The role of Umlazi SAPS in the murder of Sipho Ndovela

The body of Sipho Ndovela outside Umlazi Magistrate Court in May 2015. Photo by Vanessa Burger

On Friday 15 September the Durban Magistrate’s Court sentenced Mxoleleni Hopeson Bhani to life imprisonment for the murder of Sipho Ndovela, killed on 18 May 2015 at the Umlazi Magistrate’s Court, and 12 years for the attempted murder of another Glebelands resident. But there were others – police members – also implicated in Ndovela’s murder. Bhani did not act alone. Glebelands will never be free of violence and fear unless officers colluding with killers are brought to book.  The late Sipho Ndovela was the former Block 56 chairperson. He ran a small tuckshop and provided security at a nearby taxi rank.

Umlazi, KwaZulu-Natal, South Africa

On 26 April 2014, a notorious Glebelands warlord (now deceased) and his thugs attacked Sipho Ndovela and some of his friends – also block committee members – at Block 56. During the struggle the gun of one of the armed assailants went off, injuring both the thug and Ndovela.

During the same incident, one of Ndovela’s friends was axed in the head and shot in the foot. Ndovela was the key witness in his case. The man was later placed in witness protection after he received death threats from the warlord. The thug opened a case of attempted murder against Ndovela.

The investigating officer (removed from the case some months later) had been implicated the month before in the torture of Zinakile Fica, who died during interrogation at the Umlazi SAPS’s detective branch in Isipingo – an investigation which the dysfunctional IPID has, four years later, still not concluded. This officer was one of many Umlazi SAPS members accused by the community of collusion with hostel hitmen.

Four suspects, including the warlord, were subsequently arrested and the case eventually set down for hearing on 21 May 2015 at the Umlazi Magistrate’s Court. However, the investigating officer had wrongfully and in an apparently willful attempt to sabotage the case, arrested a man who bore a similar name to one of the actual attackers. This man lived in a different block to the real suspect, had been at work on the day of the crime and was not involved with the warlord or his friends.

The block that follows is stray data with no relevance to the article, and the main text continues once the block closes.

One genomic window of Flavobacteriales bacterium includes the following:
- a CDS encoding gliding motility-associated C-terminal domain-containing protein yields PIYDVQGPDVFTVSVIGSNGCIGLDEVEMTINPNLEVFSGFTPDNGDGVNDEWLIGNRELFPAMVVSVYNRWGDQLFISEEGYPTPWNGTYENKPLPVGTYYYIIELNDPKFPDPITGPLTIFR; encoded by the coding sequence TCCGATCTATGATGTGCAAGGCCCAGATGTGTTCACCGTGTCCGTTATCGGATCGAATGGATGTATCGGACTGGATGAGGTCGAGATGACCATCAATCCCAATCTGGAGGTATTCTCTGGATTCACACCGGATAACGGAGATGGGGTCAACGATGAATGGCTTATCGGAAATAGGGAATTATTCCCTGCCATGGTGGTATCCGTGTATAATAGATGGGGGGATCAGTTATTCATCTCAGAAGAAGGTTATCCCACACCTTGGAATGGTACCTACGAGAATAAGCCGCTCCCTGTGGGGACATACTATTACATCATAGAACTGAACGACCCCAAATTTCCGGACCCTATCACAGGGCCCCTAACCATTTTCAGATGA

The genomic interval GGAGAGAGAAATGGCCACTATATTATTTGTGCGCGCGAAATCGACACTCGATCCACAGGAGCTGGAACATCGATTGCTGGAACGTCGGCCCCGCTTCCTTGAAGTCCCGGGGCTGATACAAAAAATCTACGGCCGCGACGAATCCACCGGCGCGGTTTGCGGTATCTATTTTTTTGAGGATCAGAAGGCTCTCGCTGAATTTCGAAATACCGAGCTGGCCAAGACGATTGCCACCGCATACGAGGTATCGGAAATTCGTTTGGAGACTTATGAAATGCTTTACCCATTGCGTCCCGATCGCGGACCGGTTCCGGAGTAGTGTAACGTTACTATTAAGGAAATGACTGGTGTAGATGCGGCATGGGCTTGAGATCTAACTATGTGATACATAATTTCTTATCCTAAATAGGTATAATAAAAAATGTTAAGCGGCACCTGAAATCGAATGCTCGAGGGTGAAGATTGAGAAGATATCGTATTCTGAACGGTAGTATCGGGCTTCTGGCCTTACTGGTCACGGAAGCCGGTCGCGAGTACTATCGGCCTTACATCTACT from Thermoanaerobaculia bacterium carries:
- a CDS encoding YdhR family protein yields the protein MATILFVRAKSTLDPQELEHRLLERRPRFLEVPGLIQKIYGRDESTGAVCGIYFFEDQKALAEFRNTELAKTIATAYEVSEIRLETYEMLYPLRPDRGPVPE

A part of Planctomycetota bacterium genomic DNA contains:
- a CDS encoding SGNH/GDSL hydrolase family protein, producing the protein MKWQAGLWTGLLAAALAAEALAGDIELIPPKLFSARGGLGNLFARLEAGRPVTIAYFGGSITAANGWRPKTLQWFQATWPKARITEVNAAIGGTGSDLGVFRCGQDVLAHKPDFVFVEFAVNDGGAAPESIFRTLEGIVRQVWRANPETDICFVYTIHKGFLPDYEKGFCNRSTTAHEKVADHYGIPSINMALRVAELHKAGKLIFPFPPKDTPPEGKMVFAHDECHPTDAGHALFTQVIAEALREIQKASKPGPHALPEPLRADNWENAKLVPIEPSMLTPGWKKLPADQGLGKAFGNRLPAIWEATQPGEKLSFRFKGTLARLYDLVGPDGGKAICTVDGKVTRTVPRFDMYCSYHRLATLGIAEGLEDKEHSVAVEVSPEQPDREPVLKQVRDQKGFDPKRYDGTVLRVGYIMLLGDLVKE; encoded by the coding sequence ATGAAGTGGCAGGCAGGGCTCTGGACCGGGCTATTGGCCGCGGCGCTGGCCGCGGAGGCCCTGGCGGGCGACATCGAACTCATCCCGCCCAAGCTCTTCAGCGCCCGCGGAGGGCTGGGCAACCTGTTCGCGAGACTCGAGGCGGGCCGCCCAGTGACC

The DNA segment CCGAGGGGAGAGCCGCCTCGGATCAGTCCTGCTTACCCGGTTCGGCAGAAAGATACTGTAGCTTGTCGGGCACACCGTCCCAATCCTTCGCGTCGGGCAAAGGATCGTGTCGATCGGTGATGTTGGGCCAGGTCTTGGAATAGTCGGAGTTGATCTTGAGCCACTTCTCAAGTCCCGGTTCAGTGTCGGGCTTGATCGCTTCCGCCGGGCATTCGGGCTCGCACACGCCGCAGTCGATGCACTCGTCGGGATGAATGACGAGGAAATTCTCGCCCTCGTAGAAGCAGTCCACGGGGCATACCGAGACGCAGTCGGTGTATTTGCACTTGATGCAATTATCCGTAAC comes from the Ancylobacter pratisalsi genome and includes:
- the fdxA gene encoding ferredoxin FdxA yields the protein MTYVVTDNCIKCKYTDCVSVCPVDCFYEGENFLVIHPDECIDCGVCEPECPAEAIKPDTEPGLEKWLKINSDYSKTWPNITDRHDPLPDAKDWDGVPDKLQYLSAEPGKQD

Ndovela’s attempted murder charge, of which he was acquitted minutes before he was gunned down at court, was scheduled for 18 May.

During a raid on 29 April 2014, Umlazi SAPS officers accused Ndovela of possession of an unlicensed firearm. They failed to find a gun so allegedly assaulted him, destroyed his belongings and trashed his room, which they then ordered him to leave. Working with the warlord, the same officers were regularly fingered by residents as actively involved in the wave of illegal and violent evictions that purged block committees from the old blocks at this time.

Like others targeted, Ndovela subsequently fled to Block R. A few weeks later he learned the warlord’s thugs had broken into his old room and stolen what was left.

On 15 February 2015, Ndovela had gone to visit his friend, Fikile Siyephu at Block 49. While they were sitting outside, talking and enjoying a beer, the warlord drove up in an open bakkie, collected about ten of his thugs and then sped off. Ndovela said he assumed they were going to a nearby tavern.

The incident unsettled Ndovela and he decided to return to Block R, warning Siyephu that he did not think it safe for him to remain there alone while the warlord and his thugs were in the vicinity.

As they got up and made their way to the passage that bisects Block 49, Ndovela stated that the same men the warlord had collected only a few minutes before, suddenly appeared at the entrance to the passage. Ndovela realized, when he saw their guns leveled at him and his friend that the warlord had simply driven behind Block 49 to arm them, and then deployed them to ambush him and Siyephu.

One of the men allegedly shouted: “What are you doing here?”

Before they could reply, some of the thugs opened fire. As he fled upstairs, Ndovela reported he could hear Siyephu running behind him. But by the time Ndovela got to the third floor and hid in the kitchen, his friend was no longer with him. The shooting continued unabated for about 5 minutes.

Only when Ndovela ventured to look out of the window – and saw that Umlazi SAPS officers had arrived – did he realize he had been shot in the leg. As he hobbled downstairs he came across Siyephu’s body in the passage. He had not made it far. Ndovela said he could not guess how many times his friend had been shot – there was so much blood coming from his dead friend’s head. He did not know that he would soon meet the same fate – his brains also blown out at the entrance to the Umlazi Magistrate’s Court.

Ndovela – who recognized six of the gunmen – gave a detailed statement to the police, including the warlord’s alleged role. The investigating officer, another of the warlord’s alleged associates, reportedly instructed Ndovela to omit mention of the warlord’s role in the murder of Siyephu. He reportedly told Ndovela it “was not relevant because [the warlord] had not been involved in the actual shooting.” Although disturbed by this, Ndovela complied as he was ignorant of police procedure and did not want further conflict with police aligned with the warlord.